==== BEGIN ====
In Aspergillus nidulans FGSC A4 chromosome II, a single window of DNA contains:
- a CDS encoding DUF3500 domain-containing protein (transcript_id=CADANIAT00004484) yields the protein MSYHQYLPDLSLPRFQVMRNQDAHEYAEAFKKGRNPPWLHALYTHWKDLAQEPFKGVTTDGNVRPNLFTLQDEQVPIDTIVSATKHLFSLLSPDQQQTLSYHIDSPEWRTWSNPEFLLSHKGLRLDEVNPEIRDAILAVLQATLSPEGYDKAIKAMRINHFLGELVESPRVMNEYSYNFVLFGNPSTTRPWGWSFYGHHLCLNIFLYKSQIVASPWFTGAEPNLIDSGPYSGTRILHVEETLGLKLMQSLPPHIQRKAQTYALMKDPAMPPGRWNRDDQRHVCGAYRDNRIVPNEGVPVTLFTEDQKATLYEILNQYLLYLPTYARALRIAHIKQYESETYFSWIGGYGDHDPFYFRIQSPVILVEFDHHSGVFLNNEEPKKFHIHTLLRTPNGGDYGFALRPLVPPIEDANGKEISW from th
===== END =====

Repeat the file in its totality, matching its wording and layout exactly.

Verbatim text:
In Aspergillus nidulans FGSC A4 chromosome II, a single window of DNA contains:
- a CDS encoding DUF3500 domain-containing protein (transcript_id=CADANIAT00004484) yields the protein MSYHQYLPDLSLPRFQVMRNQDAHEYAEAFKKGRNPPWLHALYTHWKDLAQEPFKGVTTDGNVRPNLFTLQDEQVPIDTIVSATKHLFSLLSPDQQQTLSYHIDSPEWRTWSNPEFLLSHKGLRLDEVNPEIRDAILAVLQATLSPEGYDKAIKAMRINHFLGELVESPRVMNEYSYNFVLFGNPSTTRPWGWSFYGHHLCLNIFLYKSQIVASPWFTGAEPNLIDSGPYSGTRILHVEETLGLKLMQSLPPHIQRKAQTYALMKDPAMPPGRWNRDDQRHVCGAYRDNRIVPNEGVPVTLFTEDQKATLYEILNQYLLYLPTYARALRIAHIKQYESETYFSWIGGYGDHDPFYFRIQSPVILVEFDHHSGVFLNNEEPKKFHIHTLLRTPNGGDYGFALRPLVPPIEDANGKEISW from th